THE CONCORDIA COLLECTION WITHIN ELECTROACOUSTIC HISTORY

THE CONCORDIA COLLECTION WITHIN ELECTROACOUSTIC
HISTORY
Introduction INTRODUCTION   PEDAGOGICAL OBJECTIVES PEDAGOGICAL OBJECTIVES Introduction BACK


1948-1960
THE FIRST MUSIQUES CONCRÈTES AND ELECTRONIC WORKS



It is in this period that the first “classics” of the genre are composed. Most of them are for tape alone, reflecting the available technology, but this would quickly change.

Throughout the 1950s, following the birth — or discovery, as Pierre Schaeffer would always refer to it — of musique concrète and the official founding in 1952 of electronic music in Germany, studios are opened up around the world. An important number of composers (of instrumental music) would try their hands in the electronic music or musique concrète studios, with varying success.

In Canada the first electronic music studio at the University of Toronto is opened in 1958–59. Soon after, several other studios were opened across Canada: McGill University, Montréal (1964); University of British Columbia (Vancouver, 1965); the first francophone studio at Université Laval (Québec City, 1969), and closing off the decade, Concordia University (Montréal, 1970).

In contrast to Europe, where studios were usually associated with radio stations, Canadian electroacoustics evolved in the universities (McGill, Concordia, Université Laval, Université de Montréal, etc.) right through to the 1980s. In Canada, there has never been an electroacoustic or electronic music studio associated directly with a radio station. There is, however, a rumour that such a studio did at one time exist at Radio-Canada, the French section of the Canadian Broadcasting Centre (CBC) Head Office in Montréal, thanks to the efforts of Pierre Mercure. Regardless of the veracity of this rumour, there was in fact one person who used the CBC Toronto studios to their full advantage, even though they were never intended to be used for electroacoustics. From 1967–1979, pianist Glenn Gould, through his radio documentaries, proposed particular forms and a mode of listening and perception, as Pierre Schaeffer had done through musique concrète. Unfortunately, despite a few noteworthy exceptions, the example he set would have few followers.


1942
France
Opening of the “Studio d’essai” at the Radiodiffusion Française (RDF, later renamed ORTF).
  
1949
Germany
Herbert Eimert’s first experiments in electronic music at the NWDR (later the WDR, Westdeutscher Rundfunk) in Cologne. This would lead to the birth of Elektronische Musik. 
  
1949-1950
France
Symphonie pour un homme seul, composed by Pierre Schaeffer and Pierre Henry, is the first “official” musique concrète work.
  
1950
USA
Birth of the computer. Initially conceived as gigantic calculators, telephone companies would make use of them in parallel to attempt to synthesize speech, intended to be used for answering machines. Indirectly, this led to the first computer-generated sounds.

Invention of the Vocoder (known today as the Harmonizer).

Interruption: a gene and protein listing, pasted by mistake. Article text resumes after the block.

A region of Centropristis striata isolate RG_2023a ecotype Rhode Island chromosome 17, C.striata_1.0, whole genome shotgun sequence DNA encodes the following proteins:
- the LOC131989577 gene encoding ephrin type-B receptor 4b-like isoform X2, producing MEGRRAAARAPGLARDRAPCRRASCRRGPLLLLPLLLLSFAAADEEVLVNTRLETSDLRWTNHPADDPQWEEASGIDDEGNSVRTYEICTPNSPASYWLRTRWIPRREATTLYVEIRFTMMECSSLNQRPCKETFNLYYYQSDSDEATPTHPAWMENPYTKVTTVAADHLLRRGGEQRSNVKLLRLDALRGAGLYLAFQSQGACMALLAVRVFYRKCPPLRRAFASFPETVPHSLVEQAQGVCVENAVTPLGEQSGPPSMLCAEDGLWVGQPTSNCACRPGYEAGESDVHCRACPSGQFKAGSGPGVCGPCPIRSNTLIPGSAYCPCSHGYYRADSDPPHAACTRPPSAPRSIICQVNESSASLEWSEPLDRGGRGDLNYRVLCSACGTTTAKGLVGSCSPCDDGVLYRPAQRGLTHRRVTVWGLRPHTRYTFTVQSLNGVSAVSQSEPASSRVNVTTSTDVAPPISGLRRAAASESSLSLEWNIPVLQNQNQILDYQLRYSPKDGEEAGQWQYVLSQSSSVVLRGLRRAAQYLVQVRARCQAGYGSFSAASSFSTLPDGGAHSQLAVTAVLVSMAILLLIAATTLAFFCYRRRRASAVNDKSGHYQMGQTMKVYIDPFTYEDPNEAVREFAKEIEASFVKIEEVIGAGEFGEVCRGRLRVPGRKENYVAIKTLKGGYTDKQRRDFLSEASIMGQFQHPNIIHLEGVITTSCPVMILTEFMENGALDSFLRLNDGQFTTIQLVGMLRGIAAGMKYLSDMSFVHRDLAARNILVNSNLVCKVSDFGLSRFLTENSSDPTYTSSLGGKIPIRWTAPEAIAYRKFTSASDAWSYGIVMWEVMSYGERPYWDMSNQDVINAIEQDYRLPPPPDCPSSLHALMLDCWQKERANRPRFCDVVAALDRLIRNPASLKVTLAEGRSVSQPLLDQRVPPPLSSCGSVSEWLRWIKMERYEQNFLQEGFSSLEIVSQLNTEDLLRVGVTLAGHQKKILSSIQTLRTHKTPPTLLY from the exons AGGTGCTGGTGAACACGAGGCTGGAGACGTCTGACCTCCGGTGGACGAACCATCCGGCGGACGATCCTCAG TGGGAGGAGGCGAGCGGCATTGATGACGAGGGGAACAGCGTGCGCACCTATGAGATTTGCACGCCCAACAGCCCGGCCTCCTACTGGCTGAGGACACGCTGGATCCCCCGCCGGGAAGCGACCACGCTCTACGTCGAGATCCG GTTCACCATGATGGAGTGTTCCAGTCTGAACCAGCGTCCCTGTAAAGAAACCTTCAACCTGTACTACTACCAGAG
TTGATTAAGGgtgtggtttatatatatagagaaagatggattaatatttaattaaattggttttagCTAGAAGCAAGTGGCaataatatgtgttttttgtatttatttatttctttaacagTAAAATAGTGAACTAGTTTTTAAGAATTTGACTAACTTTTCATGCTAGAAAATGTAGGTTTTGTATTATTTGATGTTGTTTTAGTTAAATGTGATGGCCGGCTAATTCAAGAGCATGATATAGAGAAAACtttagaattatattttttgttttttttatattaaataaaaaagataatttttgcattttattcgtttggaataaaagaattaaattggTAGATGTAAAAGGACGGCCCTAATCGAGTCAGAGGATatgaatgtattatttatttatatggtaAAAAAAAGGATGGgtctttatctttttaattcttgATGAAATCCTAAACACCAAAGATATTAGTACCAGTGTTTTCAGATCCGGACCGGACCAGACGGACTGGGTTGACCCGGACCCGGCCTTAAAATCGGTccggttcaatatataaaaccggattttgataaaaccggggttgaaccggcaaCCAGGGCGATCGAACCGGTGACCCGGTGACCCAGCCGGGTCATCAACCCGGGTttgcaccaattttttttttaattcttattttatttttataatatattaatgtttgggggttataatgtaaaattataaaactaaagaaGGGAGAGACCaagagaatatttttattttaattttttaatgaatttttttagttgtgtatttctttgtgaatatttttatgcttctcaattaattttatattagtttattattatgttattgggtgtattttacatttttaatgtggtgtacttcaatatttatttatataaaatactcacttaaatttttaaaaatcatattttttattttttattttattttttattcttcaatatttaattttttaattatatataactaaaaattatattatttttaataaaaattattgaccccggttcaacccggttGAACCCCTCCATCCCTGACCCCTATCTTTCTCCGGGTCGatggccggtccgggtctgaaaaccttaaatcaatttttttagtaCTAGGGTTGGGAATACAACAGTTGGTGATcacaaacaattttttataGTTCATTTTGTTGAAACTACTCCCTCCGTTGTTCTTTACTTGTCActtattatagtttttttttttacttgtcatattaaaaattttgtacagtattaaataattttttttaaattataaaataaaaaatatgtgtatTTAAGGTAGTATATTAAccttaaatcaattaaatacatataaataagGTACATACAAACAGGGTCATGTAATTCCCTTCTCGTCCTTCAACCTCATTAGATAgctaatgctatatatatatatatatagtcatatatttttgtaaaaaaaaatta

France
Pierre Schaeffer and Pierre Henry found the Groupe de musique concrète.
  
1951
USA
The 33-1/3 rpm disc arrives on the market.


France
First diffusion of works on a “loudspeaker orchestra”: Pierre Henry’s Orphée 51 and Symphonie pour un homme seul, by Pierre Henry and Pierre Schaeffer.
  
1951-52
USA
First electronic music experiments in the Experimental Music Studios at Columbia University in New York by two American “tape music” pioneers, Vladimir Ussachevsky and Otto Luening, who founded the Computer Music Center. 
1952
USA
First outdoor diffusion of musique concrète (Henry / Schaeffer).


Germany
Birth of electronic music in Cologne.
  
1953
Italy
Opening of the Studio di Fonologia (RAI).
  
1954
France
The première of Varèse’s Déserts is broadcast on the radio in stereo.
  
1955
USA
The RCA synthesizer, with equal-tempered sounds, at Columbia-Princeton. 


Japan
Appearance of the pocket transistor radio.
  
1955-60
Japan
Founding of the studio at the national Nippon Hoso Kyoku (NHK) Radio (1955).


Poland
Founding of the Polish Radio studio (1958).


Germany
Founding of the Siemens-Studio für elektronische Musik (1960).


Soviet Union
Founding of the Experimental Music Studio at Radio Moscow.
  
1958
France
Official founding of the GRM (Groupe de recherches musicales), with associates Pierre Schaeffer, Luc Ferrari and François-Bernard Mâche.


USA
Founding of the Columbia-Princeton Electronic Music Center. This studio would become an important centre for electroacoustic and electronic music in the USA. A few years later, such important composers as Milton Babbitt and lhan Mimarolu would work there.
  
1942   1949 1949-2 1950 1951 1951-2 1952 1953 1954 1955 1955-2         1958
 
1942   1949 1949+ 1950 1951 1951+ 1952 1953 1954 1955 1955+         1958


Produced with the financial participation of the Department of Canadian Heritage

Patrimoine canadien      Gouvernement du Canada

Concordia


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Projet d’archivage Concordia (PAC) Communauté électroacoustique canadienne / Canadian Electroacoustic Community